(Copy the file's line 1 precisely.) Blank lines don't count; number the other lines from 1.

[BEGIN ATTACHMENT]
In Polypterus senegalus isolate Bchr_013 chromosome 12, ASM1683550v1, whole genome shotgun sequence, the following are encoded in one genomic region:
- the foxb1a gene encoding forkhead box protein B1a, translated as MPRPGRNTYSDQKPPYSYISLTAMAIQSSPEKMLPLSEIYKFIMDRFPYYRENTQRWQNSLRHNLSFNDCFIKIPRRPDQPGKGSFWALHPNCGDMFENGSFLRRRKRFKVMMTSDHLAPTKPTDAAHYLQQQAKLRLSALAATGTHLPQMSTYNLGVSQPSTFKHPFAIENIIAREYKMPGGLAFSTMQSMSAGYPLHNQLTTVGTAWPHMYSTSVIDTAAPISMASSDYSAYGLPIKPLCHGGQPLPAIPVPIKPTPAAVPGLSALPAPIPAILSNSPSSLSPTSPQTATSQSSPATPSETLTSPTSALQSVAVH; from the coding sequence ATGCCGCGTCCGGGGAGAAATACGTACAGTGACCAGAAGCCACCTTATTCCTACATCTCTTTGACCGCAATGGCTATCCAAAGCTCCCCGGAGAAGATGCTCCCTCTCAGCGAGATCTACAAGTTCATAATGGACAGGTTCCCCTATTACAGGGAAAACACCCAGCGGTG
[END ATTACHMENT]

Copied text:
In Polypterus senegalus isolate Bchr_013 chromosome 12, ASM1683550v1, whole genome shotgun sequence, the following are encoded in one genomic region: